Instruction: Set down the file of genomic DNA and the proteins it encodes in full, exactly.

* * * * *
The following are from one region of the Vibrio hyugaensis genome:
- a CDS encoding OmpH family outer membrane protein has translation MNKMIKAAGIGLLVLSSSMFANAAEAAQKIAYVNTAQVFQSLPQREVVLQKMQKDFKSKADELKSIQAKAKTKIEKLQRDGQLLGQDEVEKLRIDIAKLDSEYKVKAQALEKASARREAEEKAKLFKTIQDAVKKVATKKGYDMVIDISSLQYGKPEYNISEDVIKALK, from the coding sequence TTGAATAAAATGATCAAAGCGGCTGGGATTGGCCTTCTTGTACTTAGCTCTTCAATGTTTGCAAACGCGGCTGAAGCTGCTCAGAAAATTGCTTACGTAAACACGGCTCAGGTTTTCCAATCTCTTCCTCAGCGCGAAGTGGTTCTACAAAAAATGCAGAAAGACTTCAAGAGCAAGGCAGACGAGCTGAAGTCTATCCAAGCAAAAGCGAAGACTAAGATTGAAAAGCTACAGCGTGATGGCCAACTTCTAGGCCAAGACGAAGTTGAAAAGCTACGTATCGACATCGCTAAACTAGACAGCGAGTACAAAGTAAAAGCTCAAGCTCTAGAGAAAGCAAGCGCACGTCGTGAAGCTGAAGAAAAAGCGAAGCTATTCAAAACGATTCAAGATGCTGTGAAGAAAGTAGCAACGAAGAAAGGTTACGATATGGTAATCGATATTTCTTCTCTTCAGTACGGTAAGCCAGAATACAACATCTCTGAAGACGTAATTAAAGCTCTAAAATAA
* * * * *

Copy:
The following are from one region of the Vibrio hyugaensis genome:
- a CDS encoding OmpH family outer membrane protein has translation MNKMIKAAGIGLLVLSSSMFANAAEAAQKIAYVNTAQVFQSLPQREVVLQKMQKDFKSKADELKSIQAKAKTKIEKLQRDGQLLGQDEVEKLRIDIAKLDSEYKVKAQALEKASARREAEEKAKLFKTIQDAVKKVATKKGYDMVIDISSLQYGKPEYNISEDVIKALK, from the coding sequence TTGAATAAAATGATCAAAGCGGCTGGGATTGGCCTTCTTGTACTTAGCTCTTCAATGTTTGCAAACGCGGCTGAAGCTGCTCAGAAAATTGCTTACGTAAACACGGCTCAGGTTTTCCAATCTCTTCCTCAGCGCGAAGTGGTTCTACAAAAAATGCAGAAAGACTTCAAGAGCAAGGCAGACGAGCTGAAGTCTATCCAAGCAAAAGCGAAGACTAAGATTGAAAAGCTACAGCGTGATGGCCAACTTCTAGGCCAAGACGAAGTTGAAAAGCTACGTATCGACATCGCTAAACTAGACAGCGAGTACAAAGTAAAAGCTCAAGCTCTAGAGAAAGCAAGCGCACGTCGTGAAGCTGAAGAAAAAGCGAAGCTATTCAAAACGATTCAAGATGCTGTGAAGAAAGTAGCAACGAAGAAAGGTTACGATATGGTAATCGATATTTCTTCTCTTCAGTACGGTAAGCCAGAATACAACATCTCTGAAGACGTAATTAAAGCTCTAAAATAA